The 7 Greatest Racehorses Ever
The sport of horse racing has seen many incredible runners over the years. Some dominated a year, some dominated for their career, and then there are some whose records and wins just couldn’t be matched.
This is a list of the greatest racehorses ever to set foot on the track. They had the perfect mix of speed, strength, and endurance, and not being ridden by the tallest jockeys ever certainly helped.
Arkle was an Irish gelding born in 1957 and was the grandson of the 14-race unbeaten flat course runner Nearco. Arkle had a Timeform rating of 212, which is the highest rating given to a steeplechase runner.
Due to the tremendous record that he retired with, Arkle became a living legend in Ireland. His strength and speed were jokingly attributed to drinking Guinness, and Arkle’s skeleton can be found at the Irish National Stud.
His accomplishments include being a three-time winner of the Cheltenham Gold Cup, a three-time winner of the Leopardstown Chase; he won the Irish Grand National and won 27 out of the 35 races he was in.
A name horse racing lovers and horse racing novices alike will know. Secretariat was a stallion that was so good; they made a movie about him. Born in 1970, many saw greatness in him from a very early age.
His debut race was at the age of two; when he took part in the Maiden Special Weight event, he finished fourth. His first win came only 11 days later when he finished first by 6 furlongs in the same race
Secretariat would go on to become only the ninth horse in history to win the American Triple Crown. His victory at the Belmont Stakes, which he won by 31 lengths, is widely regarded as one of the great displays of horseracing of all time.
Sea-Bird II is an unusual addition to this list, simply because he had a career that lasted only a year. The French stallion and sire was born in 1962, with his first race coming at the age of two when he took part in the Prix de Blaison.
Sea-Bird would win his first race by 7 furlongs and win his second race 16 days later at the Criterium de Maison-Laffitte G3. Interestingly, Sea-Bird raced just eight times, winning seven, with his only “loss” being a second place at the Grand Criterium G1.
Sea-Bird’s two biggest victories came in June 1965 when he won the Epsom Derby and then his victory at the Prix de l’Arc de Triomphe. His career may not have been long, but Sea-Bird is still regarded as one of France’s most dominant horses ever to come out.
Man o’ War
You have to travel all the way back to post-WW1 to be in Man o’ Wars heyday. The Kentucky-born Stallion is widely recognized as one of the best American racehorses ever and one of the best in the sport.
Born in 1917, Man o’ War got his first start at Belmont Park two years later. He would go on to easily win the race by six lengths and begin to establish himself as a force. He would then win his next five races, with the streak ending after finishing second at Saratoga Race Course.
The Blood-Horse, ESPN, and Sports Illustrated have all voted Man o’ War as the best racehorse of all time. He ran in 21 races, winning 20, with the Saratoga race being his only blemish. He died in 1947, and a statue of him was erected at the Kentucky Horse Park in the early 1970s.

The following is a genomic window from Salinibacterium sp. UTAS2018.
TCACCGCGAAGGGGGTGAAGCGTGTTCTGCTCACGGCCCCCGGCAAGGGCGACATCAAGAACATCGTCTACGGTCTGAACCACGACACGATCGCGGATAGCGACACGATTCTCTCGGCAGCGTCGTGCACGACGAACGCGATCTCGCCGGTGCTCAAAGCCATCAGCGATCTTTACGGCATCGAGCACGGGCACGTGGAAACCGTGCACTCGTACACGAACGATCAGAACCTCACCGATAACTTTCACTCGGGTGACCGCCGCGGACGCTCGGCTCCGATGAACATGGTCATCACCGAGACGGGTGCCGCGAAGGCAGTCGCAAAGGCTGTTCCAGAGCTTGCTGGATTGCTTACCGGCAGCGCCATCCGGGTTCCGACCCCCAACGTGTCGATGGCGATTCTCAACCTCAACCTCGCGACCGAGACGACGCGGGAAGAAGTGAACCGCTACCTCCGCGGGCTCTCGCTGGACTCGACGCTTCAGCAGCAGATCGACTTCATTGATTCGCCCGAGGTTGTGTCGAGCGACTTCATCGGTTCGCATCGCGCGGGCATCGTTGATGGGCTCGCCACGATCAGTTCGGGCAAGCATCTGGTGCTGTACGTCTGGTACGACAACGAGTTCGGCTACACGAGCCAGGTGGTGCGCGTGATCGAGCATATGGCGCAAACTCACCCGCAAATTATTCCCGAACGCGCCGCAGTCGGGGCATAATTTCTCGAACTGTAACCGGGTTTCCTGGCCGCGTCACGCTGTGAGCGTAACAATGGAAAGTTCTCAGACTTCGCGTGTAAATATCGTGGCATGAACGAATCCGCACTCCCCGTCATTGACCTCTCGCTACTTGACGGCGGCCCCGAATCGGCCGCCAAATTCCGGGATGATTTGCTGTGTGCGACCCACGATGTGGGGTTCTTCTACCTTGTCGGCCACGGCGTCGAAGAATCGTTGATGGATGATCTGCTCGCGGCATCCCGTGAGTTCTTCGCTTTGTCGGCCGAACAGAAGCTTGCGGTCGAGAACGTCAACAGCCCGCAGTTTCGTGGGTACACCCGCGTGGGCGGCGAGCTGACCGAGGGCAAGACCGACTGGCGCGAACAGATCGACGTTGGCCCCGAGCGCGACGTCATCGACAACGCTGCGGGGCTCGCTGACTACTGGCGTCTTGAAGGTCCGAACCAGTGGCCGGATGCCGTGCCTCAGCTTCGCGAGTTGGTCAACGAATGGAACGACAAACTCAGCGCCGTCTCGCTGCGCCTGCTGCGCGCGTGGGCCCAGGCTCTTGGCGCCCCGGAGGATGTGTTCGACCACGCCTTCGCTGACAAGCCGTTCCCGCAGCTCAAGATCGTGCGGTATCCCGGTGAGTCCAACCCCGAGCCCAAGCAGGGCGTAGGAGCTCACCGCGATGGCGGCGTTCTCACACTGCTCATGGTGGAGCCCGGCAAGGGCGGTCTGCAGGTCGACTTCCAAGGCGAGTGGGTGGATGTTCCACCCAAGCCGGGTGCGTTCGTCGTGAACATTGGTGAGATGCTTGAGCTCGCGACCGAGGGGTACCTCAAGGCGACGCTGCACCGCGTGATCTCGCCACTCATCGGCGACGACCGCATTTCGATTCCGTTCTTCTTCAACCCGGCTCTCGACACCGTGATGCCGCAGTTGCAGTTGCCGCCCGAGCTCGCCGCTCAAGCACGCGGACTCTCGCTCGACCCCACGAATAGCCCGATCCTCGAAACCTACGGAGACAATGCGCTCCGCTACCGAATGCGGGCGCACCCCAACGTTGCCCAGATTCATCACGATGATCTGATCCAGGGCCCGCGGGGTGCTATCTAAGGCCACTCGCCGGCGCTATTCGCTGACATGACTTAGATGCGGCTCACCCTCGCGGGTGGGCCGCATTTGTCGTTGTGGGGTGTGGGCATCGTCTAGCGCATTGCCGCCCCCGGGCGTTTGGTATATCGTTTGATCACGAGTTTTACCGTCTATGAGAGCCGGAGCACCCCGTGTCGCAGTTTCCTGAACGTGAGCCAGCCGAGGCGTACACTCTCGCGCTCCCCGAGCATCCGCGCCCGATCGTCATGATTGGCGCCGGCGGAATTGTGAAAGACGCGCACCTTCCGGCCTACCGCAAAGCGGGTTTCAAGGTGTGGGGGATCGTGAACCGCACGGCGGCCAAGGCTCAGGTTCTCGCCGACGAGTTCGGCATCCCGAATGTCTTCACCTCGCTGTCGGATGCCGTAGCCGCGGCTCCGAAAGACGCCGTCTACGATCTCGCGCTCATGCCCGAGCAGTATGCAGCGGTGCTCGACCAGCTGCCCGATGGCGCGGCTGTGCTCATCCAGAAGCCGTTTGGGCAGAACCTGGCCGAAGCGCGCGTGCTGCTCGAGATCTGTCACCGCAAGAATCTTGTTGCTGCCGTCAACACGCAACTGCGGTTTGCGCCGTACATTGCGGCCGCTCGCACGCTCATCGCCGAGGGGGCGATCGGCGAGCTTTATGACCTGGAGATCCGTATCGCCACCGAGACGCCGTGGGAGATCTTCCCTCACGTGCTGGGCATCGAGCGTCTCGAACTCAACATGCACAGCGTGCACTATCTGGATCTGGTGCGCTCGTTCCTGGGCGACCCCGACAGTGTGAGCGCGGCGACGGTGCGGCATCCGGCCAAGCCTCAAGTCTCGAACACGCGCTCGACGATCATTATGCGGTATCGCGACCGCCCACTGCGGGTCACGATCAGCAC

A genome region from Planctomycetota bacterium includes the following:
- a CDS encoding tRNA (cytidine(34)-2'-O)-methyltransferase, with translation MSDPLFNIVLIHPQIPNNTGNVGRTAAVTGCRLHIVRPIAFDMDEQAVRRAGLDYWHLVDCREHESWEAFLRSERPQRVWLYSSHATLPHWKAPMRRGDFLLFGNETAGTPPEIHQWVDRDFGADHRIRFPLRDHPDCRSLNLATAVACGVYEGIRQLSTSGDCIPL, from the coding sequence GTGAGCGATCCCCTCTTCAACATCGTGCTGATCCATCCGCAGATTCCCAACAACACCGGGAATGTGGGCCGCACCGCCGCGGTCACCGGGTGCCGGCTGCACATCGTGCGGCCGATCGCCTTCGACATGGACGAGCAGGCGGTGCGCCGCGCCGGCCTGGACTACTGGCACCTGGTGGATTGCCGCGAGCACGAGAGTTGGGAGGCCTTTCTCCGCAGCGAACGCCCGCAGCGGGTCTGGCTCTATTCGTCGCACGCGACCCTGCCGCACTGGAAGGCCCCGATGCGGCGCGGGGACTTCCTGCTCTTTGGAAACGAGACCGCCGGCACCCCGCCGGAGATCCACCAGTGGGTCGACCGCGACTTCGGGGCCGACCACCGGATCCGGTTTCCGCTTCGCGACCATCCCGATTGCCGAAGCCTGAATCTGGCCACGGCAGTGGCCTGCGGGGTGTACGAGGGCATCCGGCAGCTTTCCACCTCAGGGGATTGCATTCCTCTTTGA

One of the younger horses on this list, and one of the few champion mares, Winx is an Australian mare born in 2011 and raced in her first race in 2014. Winx is easily one of the most successful horses on this list, having won 33 races in a row between 2015 and her retirement in 2019.
Her awards are endless. She was the Australian Horse of the Year four times, winning it consecutively between 2015 and 2019. She was the Australian Middle Distance Champion over the same period too.
Her race wins are just incredible, winning the Chipping Norton Stakes four times, the George Ryder Stakes four times, and the Queen Elizabeth Stakes three times. During her time on the track, there was nothing she couldn’t win.
Ribot was an English-born and Italian-trained Stallion that was born in 1952. He doesn’t have the same list of achievements as others on this list, but he is regarded as one of the most complete racehorses ever, and he is also ranked as one of Timeform’s best ever horses.
Ribot was dominant across every distance. This is why he is regarded as one of the best; he wasn’t a jack of all trades and a master of none; he was a master of whichever track he stood on.
Ribot won the Grand Criterium in 1954; in 1955, he won the Prix de l’Arc de Triomphe and won the King George VI and Queen Elizabeth Stakes. Post-retirement, he was a stud and was named the leading sire in Great Britain and Ireland on three occasions in the 1960s.
Kelso was an American Gelding that is considered one of the best runners of all time. Born in 1957, he ranks fourth in the list of 100 Greatest Racehorses of the 20th Century. He has also defeated more Hall of Fame and champion horses than any other racehorse.
Kelso won the Jockey Club Gold Cup five times in a row between 1960 and 1964. He was inducted into the US Racing Hall of Fame in 1967 and the Aiken Thoroughbred Racing Hall of Fame in 1977.
Since he was a gelding, he could not retire to stud. Instead, Kelso carried on as a hunter and showjumper. On October 15th, 1983, he paraded in front of 32,000 spectators with champion horse Forego and John Henry. He passed away the next day and was put to rest at Allaire du Pont’s Woodstock Farm in Maryland.